I’ll tell some actually entertaining stories that aren’t all “I’ve become too liberal for my roots” on Thursday. I have one about a miniature ram that smacks of absolutely no -isms, and a corresponding story about Fuddrucker’s. Someday this blog will be funny again! SOMEDAY! ALL CAPS WILL HELP!

…Does it show that I’m writing this while trying also to watch “21 Jump Street?” Caliber may or may not be up on Thursday. I make no promises on a day I have to fly in a tiny airplane that makes no allowances for freakishly-proportioned people with legs six inches longer than legs have a right to be.





Filed under Musings

3 responses to “Big Sky And Such

  1. explorer

    “And then we went to the local, really nice inn, a place that used to be a stagecoach/train stop, now called the Sacajawea Inn and decorated with a bunch of pictures of American Indians, and as nice as it was I had to point out that it was hella racist–”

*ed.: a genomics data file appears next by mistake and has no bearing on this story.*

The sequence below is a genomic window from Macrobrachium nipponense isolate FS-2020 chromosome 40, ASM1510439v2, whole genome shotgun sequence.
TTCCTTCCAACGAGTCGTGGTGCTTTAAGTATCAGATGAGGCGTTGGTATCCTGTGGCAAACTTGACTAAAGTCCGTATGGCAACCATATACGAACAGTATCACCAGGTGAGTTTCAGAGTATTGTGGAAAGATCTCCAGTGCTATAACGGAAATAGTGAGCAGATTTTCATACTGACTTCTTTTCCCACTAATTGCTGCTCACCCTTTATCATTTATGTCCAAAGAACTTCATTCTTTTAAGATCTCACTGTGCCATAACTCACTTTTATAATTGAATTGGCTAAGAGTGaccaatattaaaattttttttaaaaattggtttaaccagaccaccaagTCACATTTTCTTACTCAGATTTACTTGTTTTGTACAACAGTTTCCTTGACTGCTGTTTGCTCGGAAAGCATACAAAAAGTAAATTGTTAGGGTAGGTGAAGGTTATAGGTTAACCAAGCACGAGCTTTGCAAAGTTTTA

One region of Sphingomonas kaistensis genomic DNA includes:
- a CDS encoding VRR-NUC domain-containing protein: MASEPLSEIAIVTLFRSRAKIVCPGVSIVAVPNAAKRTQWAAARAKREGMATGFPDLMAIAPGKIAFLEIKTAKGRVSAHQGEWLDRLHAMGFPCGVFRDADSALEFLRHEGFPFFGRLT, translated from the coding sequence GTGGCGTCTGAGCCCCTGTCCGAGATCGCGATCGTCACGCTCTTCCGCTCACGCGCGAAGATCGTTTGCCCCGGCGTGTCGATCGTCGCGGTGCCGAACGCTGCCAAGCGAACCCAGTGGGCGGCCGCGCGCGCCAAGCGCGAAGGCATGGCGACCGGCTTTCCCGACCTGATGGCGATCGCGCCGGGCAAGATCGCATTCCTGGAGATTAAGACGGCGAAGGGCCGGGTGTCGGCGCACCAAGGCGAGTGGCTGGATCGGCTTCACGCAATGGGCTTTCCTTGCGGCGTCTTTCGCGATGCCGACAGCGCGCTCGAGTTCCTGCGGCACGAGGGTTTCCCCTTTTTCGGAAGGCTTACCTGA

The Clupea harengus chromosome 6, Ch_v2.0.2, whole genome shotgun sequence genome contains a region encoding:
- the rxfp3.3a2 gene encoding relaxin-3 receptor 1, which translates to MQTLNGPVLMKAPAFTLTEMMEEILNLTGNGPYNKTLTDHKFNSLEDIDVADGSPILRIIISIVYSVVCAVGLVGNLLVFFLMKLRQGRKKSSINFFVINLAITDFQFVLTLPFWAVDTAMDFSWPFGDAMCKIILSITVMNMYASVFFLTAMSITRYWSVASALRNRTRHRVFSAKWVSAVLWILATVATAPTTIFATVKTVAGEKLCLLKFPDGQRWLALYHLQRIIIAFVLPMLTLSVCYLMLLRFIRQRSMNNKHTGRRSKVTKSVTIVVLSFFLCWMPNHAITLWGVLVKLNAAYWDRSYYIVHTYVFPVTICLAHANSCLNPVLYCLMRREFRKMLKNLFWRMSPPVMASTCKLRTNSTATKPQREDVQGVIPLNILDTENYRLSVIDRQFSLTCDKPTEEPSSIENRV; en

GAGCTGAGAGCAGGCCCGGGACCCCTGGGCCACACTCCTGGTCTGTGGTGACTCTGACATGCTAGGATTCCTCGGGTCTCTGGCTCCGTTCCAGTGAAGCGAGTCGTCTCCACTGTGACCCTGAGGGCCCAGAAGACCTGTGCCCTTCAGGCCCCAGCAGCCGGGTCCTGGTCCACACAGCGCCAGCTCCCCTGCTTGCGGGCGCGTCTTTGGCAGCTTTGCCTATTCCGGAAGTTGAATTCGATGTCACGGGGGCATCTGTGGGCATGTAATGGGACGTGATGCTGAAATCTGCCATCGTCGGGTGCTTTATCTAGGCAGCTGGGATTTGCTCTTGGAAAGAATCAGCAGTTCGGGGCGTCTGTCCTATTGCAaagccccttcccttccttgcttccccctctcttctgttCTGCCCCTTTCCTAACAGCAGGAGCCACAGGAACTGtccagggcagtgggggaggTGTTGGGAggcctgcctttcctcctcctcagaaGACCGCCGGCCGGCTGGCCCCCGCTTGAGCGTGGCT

Wait, why are pictures of American Indians at the Inn racist?

    • It’s a town of entirely white people trying to get “authentic color” by decorating using pictures of the native population they kicked out and tend to still treat in a pretty shitty manner.

  2. Chelsea Beach

    I love this poist so much! I have also become too liberal with my roots in Eastern Colorado (although I didn’t grow up there so I have always been too liberal for Eastern Colorado–like punching my “friend” in the face in the fourth grad for being racist). The really unfortunate part about this is I have become to liberal for my own family. Be thankful the racists aren’t in your family. Perhaps they are in your extended family. When you can’t really say a whole lot its the most frustrating thing in the world. I feel like its a moral obligation to stand up against bigotry, but when its your family, what do you do? Do you hold your tounge? Do you say something and cause a rift in the family? I have done both and they are both just as miserable. I cannot wait until I no longer have to go out to this red-neck town. But that also means, I cannot wait till my grandparents die? That’s horrible. Ugh.